I really liked using my Polar H7 chest strap, the app Digifit icardio and synching it to my Fitbit. I felt that really boosted the accuracy of my Fitbit One. I know experts say not to do this, but when I was dieting I ate according to my Fitbit estimated calorie burn. Using this method it worked very well for me. I have yet to see an optical wristworn sensor measure similar to my chest strap or even manual pulse (taken by me or my doctor). For some reason the wristworn monitors tend to read high for me. If anyone knows why, I would love more information on that. I have heard others say they measure low especially during exercise, but for me they seem consistently high for inactivity or activity.
I have tried a Schoshe, and it read high. I love that it works with Digifit though. My Schoshe is kind of old so maybe they have improved their technology.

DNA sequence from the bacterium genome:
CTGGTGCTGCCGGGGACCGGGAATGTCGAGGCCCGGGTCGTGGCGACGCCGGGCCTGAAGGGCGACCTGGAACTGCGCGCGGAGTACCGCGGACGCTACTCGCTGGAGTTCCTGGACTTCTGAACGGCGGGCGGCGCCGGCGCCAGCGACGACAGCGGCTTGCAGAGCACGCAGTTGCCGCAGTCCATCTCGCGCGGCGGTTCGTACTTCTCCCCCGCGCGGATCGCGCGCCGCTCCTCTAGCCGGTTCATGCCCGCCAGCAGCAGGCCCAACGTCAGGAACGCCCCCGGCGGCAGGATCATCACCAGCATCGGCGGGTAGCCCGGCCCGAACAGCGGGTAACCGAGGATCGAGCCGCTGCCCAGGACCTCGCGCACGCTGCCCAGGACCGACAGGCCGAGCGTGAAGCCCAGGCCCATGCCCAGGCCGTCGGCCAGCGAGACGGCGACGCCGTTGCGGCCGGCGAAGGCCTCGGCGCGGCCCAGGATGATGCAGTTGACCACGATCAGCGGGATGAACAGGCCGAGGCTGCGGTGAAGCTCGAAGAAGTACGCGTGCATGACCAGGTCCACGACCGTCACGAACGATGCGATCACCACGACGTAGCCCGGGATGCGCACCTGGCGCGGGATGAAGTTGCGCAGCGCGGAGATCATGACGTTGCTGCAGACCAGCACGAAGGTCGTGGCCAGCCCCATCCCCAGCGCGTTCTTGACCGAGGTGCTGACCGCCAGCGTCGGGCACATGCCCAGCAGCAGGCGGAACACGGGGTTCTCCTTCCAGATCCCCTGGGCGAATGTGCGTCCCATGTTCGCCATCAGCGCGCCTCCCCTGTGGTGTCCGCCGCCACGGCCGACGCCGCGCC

I have a Fitbit Surge and it reads high. At the doctors office, my doctor counted my pulse as 57 (which is in line with what Polar typically reads) and my surge said 79. I love my Surge otherwise and just use the heart rate information as a scale since it is lower when less active and higher when active. The calorie burn is strangely in line with what my Polar and Digifit devices/apps estimate though I am not really using that number currently. I agree about it not being great fo HIIT and shorter intervals. I don't think the issue is the heart rate monitoring but the way it averages the BPM's. I have a fairly quick recovery rate so hiit workouts look less intense than moderate cardio when I look at the Fitbit report. That is one of the reasons I like the chest strap with the Digifit app.
I just received an Atlas to review. I have not directly compared it to my chest strap, but the BPM numbers seem a little more accurate though possibly still a little high.
I haven't tried the Mio, an online friend in my Fitbit friend feed uses a Mio and recommends it so I have been meaning to try it if I ever get a chance.